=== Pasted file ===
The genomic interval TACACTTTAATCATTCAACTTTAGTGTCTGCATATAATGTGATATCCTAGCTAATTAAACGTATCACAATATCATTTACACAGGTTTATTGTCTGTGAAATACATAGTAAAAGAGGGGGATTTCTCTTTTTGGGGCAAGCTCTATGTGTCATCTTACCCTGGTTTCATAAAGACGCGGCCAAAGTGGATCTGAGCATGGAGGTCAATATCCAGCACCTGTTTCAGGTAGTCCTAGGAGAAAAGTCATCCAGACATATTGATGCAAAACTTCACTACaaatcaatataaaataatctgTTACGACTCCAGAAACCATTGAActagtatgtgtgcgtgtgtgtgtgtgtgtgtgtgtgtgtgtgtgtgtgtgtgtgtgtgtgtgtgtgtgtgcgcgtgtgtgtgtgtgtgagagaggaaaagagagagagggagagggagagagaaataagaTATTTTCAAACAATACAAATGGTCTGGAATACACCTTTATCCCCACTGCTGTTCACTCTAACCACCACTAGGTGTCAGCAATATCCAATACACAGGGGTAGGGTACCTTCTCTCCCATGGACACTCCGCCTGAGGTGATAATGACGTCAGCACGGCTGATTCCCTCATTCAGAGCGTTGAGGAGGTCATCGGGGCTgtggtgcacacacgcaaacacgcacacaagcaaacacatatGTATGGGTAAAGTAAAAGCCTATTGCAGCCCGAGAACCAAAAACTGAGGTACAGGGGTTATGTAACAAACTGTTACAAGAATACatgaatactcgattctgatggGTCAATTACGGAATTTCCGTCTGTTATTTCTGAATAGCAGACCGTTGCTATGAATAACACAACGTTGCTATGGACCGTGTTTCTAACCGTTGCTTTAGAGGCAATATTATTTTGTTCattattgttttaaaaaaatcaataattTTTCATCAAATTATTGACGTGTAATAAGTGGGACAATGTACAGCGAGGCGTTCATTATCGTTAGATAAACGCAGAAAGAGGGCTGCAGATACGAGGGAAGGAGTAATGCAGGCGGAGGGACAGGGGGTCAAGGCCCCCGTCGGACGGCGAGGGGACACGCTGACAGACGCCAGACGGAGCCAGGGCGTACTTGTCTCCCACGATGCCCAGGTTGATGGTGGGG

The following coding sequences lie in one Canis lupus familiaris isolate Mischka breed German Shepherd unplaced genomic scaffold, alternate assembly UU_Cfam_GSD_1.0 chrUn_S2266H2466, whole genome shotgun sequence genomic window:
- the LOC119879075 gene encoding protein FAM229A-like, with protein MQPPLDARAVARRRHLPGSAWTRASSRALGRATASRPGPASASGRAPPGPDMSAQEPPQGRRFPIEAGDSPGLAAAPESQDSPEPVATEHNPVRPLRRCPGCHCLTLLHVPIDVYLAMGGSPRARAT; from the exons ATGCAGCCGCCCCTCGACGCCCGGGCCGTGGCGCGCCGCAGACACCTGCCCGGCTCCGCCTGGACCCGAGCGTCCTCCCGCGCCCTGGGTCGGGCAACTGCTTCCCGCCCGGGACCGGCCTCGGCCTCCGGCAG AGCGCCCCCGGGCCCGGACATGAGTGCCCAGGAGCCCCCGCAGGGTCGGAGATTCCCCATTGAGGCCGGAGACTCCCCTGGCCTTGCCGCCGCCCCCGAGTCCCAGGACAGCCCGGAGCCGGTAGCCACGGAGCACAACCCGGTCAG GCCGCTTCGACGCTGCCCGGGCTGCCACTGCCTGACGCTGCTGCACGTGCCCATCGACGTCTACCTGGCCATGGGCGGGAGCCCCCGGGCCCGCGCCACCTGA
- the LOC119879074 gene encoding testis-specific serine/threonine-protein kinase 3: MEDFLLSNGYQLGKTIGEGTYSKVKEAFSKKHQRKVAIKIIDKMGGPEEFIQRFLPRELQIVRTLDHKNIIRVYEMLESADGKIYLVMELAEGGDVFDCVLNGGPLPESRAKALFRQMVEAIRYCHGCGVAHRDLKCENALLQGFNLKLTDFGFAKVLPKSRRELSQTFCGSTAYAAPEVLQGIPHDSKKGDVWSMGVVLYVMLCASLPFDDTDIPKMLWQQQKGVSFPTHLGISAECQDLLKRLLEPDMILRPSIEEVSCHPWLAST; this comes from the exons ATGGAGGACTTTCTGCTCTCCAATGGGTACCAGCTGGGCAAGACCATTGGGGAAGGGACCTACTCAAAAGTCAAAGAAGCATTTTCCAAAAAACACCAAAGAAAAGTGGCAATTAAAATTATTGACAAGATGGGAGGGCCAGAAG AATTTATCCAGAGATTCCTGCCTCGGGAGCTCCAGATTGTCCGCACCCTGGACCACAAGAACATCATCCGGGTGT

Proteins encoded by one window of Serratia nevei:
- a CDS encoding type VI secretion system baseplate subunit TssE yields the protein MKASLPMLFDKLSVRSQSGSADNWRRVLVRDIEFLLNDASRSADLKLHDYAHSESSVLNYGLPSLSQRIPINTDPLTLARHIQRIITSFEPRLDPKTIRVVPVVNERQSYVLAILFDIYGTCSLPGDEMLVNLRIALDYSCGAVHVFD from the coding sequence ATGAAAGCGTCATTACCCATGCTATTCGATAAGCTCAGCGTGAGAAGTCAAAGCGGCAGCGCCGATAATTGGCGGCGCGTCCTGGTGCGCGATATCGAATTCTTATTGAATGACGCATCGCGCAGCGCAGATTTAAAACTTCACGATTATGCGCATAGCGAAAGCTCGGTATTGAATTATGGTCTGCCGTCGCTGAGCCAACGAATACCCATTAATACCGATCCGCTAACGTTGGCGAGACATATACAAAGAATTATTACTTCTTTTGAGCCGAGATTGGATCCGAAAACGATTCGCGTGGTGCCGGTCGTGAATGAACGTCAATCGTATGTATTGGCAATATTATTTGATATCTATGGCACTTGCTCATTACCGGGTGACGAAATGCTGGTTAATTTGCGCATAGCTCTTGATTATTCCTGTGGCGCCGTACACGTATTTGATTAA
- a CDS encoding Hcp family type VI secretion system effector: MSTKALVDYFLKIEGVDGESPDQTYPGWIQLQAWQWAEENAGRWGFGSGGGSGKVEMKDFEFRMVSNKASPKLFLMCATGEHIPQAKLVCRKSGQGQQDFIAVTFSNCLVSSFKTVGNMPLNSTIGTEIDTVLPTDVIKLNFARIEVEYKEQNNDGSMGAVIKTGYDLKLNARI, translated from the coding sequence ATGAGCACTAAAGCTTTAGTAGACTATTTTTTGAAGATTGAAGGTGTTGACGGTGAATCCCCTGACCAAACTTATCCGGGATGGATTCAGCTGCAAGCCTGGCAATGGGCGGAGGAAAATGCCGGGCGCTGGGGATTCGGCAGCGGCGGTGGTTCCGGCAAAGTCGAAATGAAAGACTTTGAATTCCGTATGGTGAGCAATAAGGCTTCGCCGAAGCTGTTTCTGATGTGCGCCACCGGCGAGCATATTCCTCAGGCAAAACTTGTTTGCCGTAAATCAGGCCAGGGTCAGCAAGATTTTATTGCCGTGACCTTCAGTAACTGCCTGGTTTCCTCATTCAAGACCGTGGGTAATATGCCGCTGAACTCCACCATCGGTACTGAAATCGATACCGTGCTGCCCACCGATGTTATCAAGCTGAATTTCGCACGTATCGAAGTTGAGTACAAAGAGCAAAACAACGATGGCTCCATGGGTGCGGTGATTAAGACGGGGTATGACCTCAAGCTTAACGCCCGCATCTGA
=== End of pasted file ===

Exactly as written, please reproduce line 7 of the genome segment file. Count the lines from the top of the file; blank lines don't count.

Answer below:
- a CDS encoding Hcp family type VI secretion system effector: MSTKALVDYFLKIEGVDGESPDQTYPGWIQLQAWQWAEENAGRWGFGSGGGSGKVEMKDFEFRMVSNKASPKLFLMCATGEHIPQAKLVCRKSGQGQQDFIAVTFSNCLVSSFKTVGNMPLNSTIGTEIDTVLPTDVIKLNFARIEVEYKEQNNDGSMGAVIKTGYDLKLNARI, translated from the coding sequence ATGAGCACTAAAGCTTTAGTAGACTATTTTTTGAAGATTGAAGGTGTTGACGGTGAATCCCCTGACCAAACTTATCCGGGATGGATTCAGCTGCAAGCCTGGCAATGGGCGGAGGAAAATGCCGGGCGCTGGGGATTCGGCAGCGGCGGTGGTTCCGGCAAAGTCGAAATGAAAGACTTTGAATTCCGTATGGTGAGCAATAAGGCTTCGCCGAAGCTGTTTCTGATGTGCGCCACCGGCGAGCATATTCCTCAGGCAAAACTTGTTTGCCGTAAATCAGGCCAGGGTCAGCAAGATTTTATTGCCGTGACCTTCAGTAACTGCCTGGTTTCCTCATTCAAGACCGTGGGTAATATGCCGCTGAACTCCACCATCGGTACTGAAATCGATACCGTGCTGCCCACCGATGTTATCAAGCTGAATTTCGCACGTATCGAAGTTGAGTACAAAGAGCAAAACAACGATGGCTCCATGGGTGCGGTGATTAAGACGGGGTATGACCTCAAGCTTAACGCCCGCATCTGA